I didn’t think I’d want to watch a fake biopic, especially not one about a real guy in whom I’m actually interested — which is what Weird: The Al Yankovic Story basically is, a parody biopic about a parody musician. And yet, in throwing out almost everything real, Weird: The Al Yankovic Story, strangely cuts right to the quick of the entire musical biopic genre. This is a better movie, a more honest reflection of its subject than Bohemian Rhapsody, parody or not.
Weird, from director Eric Appel, co-written by Yankovic, seems to know intuitively that it’s not actually insight into the subject that biopic audiences are after (assuming biopics sanctioned by the subject’s estate could ever even offer that, most don’t), or to see the subject as a metaphor for the American dream, or whatever. It’s simpler than that. We want to hear them play the hits. And maybe that’s less reductive and more pure than trying to dissect Johnny Cash or whoever in order to find the genius button.
The trailer was cute, of course, but I honestly didn’t know how long I’d be able to watch a series of (deliberately) dopey sketches about a series of dopey songs. And yet Weird ended up being not just cute or funny, but strangely thrilling, in the way earnest biopics are supposed to be. Even with loads of bullshit in between, fake origin stories for songs that consist entirely of Weird Al changing the lyrics of a hit pop song so that it’s about breakfast now, I still got the same weird goosebumps as when Eazy E nails the first line of “Boyz N Tha Hood” in Straight Outta Compton. I’m serious, actual goosebumps, at the sight of Daniel Radcliffe as a mall Santa version of Weird Al (as in, bearing all the identifiable totems of the persona but not really going for verisimilitude) leading a biker bar in “I Love Rocky Road.”
Why does this happen? Sure, partly it’s the same thrill of recognition Marvel piggies get when their favorite Millennium Kid makes a cameo in the new Galaxy Fox movie, but I also think there’s something about watching someone carve order from chaos. That there’s something weirdly gratifying about knowing exactly how a song is going to turn out and then having to wait for the characters themselves to discover it. It’s like watching a baby learn to walk. There’s an ineffable brilliance to a song, that, on some level, trying to explain only cheapens. It’s very reptilian brained to like music in the first place. Music is math, but it’s also magic. We’re all kind of snake charming each other. People quote musicians as fonts of sage wisdom, as if in our inherent superstitiousness we’re constantly tricking ourselves into believing that the vibrations wizard must know the universe’s secrets. It’s preposterous, but universally human.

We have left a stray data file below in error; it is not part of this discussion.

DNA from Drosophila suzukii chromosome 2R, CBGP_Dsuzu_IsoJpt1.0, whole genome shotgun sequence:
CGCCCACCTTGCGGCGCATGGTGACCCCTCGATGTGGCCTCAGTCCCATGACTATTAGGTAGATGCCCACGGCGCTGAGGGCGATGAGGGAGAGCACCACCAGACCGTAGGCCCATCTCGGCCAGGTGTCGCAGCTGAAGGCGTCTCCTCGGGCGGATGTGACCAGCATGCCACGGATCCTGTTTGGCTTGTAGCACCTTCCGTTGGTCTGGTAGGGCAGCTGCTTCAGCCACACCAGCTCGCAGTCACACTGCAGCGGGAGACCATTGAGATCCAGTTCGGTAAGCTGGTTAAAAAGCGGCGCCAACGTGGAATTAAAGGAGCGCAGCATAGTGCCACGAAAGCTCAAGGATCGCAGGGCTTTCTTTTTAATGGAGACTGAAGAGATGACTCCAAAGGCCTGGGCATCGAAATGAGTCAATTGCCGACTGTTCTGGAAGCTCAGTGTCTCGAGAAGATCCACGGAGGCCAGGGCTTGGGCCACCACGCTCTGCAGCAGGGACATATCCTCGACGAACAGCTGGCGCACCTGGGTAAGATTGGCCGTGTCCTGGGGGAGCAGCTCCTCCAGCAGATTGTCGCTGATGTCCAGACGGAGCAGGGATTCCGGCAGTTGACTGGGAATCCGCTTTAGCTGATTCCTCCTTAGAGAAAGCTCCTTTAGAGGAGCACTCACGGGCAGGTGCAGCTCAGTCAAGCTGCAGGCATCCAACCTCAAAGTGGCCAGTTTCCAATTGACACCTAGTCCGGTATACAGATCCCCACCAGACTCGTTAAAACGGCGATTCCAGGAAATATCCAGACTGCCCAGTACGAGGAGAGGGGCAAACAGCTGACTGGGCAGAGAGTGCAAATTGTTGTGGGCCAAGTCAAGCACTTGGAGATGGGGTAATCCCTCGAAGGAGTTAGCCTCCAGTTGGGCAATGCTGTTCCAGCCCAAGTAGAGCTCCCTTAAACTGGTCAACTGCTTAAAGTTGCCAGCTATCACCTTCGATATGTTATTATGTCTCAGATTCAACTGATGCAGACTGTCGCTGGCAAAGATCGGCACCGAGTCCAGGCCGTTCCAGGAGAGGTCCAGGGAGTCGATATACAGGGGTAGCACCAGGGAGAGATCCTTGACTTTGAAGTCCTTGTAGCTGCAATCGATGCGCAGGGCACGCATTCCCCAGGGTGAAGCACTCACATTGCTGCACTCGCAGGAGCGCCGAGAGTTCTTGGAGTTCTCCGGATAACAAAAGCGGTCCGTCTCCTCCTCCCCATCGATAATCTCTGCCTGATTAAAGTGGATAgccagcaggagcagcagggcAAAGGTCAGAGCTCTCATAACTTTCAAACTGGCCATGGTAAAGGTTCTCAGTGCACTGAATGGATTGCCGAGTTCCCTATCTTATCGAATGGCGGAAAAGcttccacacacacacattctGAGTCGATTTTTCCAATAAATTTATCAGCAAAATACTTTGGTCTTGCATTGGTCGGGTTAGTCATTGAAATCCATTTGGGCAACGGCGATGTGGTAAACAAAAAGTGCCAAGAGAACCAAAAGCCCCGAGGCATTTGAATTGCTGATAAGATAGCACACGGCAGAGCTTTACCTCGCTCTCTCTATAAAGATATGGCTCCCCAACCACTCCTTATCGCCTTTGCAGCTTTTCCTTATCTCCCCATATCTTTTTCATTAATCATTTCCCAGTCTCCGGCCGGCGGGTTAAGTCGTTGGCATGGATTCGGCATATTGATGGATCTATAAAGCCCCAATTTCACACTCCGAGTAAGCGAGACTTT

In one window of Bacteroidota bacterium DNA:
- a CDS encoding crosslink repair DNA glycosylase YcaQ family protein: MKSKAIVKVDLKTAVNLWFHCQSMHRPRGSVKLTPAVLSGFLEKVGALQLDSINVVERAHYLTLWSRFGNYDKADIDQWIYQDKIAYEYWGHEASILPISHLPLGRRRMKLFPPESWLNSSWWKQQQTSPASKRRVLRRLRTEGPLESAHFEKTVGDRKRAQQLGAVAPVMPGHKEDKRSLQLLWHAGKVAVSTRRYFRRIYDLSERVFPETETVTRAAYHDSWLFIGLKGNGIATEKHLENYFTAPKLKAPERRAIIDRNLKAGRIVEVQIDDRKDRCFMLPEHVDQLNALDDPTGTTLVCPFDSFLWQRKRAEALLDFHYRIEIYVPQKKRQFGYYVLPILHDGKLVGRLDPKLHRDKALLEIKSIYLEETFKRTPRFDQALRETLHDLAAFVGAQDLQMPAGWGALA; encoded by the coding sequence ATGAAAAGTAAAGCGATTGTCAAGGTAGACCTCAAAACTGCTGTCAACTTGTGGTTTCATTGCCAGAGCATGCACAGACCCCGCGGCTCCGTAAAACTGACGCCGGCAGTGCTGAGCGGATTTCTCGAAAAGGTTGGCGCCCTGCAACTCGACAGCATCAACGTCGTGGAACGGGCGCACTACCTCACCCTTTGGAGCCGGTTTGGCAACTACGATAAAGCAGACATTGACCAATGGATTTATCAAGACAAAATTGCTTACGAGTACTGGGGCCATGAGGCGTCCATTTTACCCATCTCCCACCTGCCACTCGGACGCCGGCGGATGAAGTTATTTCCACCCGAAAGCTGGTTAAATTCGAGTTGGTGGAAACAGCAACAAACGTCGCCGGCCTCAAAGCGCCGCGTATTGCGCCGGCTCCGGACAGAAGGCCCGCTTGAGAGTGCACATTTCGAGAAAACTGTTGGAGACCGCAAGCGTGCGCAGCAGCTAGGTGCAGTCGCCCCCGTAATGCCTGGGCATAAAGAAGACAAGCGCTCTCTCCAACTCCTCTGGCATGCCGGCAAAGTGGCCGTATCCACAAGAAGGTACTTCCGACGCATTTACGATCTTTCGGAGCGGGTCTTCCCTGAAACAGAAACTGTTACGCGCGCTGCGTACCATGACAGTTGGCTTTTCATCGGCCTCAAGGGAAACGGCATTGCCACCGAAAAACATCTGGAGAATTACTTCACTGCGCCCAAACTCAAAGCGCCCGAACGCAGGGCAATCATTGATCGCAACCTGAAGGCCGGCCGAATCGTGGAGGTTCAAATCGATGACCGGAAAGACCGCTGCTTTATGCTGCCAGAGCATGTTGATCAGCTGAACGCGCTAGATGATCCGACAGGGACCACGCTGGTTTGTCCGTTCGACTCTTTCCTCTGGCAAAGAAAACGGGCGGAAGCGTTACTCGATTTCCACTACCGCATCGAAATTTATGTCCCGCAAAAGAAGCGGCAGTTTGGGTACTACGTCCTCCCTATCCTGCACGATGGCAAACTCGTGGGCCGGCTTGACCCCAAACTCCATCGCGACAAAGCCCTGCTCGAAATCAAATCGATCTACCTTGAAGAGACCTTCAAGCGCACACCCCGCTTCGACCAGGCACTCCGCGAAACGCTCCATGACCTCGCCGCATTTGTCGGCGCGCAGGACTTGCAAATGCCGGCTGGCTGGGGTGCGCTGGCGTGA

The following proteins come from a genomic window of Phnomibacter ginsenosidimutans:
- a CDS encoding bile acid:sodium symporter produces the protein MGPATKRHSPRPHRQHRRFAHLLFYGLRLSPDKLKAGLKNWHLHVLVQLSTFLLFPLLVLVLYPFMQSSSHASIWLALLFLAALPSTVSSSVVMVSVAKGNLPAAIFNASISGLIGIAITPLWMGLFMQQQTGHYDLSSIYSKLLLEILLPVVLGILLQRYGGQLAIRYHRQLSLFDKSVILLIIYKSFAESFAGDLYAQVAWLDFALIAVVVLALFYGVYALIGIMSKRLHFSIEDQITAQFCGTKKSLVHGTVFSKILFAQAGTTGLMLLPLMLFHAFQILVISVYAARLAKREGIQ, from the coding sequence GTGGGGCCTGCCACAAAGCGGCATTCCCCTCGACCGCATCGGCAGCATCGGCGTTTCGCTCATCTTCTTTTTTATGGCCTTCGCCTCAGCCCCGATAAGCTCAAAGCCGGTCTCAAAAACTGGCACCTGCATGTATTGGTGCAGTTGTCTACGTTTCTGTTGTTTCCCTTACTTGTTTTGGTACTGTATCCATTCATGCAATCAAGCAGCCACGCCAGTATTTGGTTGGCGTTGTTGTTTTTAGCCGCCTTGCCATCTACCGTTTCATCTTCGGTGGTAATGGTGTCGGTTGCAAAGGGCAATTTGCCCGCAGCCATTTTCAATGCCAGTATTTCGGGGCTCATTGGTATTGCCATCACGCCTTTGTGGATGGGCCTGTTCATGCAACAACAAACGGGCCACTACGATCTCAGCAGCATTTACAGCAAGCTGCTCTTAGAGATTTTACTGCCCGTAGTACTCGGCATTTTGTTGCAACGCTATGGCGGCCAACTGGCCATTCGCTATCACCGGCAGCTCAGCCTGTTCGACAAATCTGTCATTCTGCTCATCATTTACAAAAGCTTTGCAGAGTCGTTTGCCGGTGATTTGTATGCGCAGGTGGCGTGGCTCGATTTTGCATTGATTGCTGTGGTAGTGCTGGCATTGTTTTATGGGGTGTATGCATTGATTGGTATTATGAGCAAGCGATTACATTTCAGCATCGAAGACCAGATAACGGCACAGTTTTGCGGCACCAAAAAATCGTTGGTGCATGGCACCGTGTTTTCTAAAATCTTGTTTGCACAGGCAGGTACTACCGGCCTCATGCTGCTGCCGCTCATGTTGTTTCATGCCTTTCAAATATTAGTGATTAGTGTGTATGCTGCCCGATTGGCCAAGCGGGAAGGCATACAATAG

Tonally, Weird matches the appeal of Weird Al’s music perfectly. Starring Rainn Wilson as a ClipArt version of parody song impresario Dr. Demento, who always wears his trademark tux and tophat, and who in this world is as culturally important as Wolfman Jack (played by Jack Black), Alfred Yankovic (Radcliffe, who I used to hate reflexively but has finally won me over) spends his life trying to please his dour factory worker father (Toby Huss), encouraged by his mother (the always fantastic Julianne Nicholson), while hiding his true passion — to become “not the technically best, but the most famous accordion player in a very specific genre.”
Evan Rachel Wood plays Madonna, and in a movie where most of the celebrity impressions succeed by not trying very hard, Wood is spooky-accurate in a way that feels almost accidental.
Above all, Weird is constantly riding that line between too-stupid-to-be-funny and so-stupid-it’s-hilarious. It doesn’t even try to make you believe that it’s actually Daniel Radcliffe singing, which, rather than taking you out of the action, only focuses the attention more on the extraordinary adroitness of Weird Al’s rubber-band voice (always his secret weapon).
There’s a conceptual purity to Weird Al, in his refusal to ever be serious or earnest for even a single second. It’s hard to maintain that kind of thing, and yet he has, which has allowed him to become a myth, the class clown instinct personified. To delve beyond the facade would ruin the show. Weird is perfect because it never does. We get a few snapshots of the real Weird Al over the credits, just like we would with any straight biopic, only here they quickly descend into a series of silly photoshops. Just as it should be.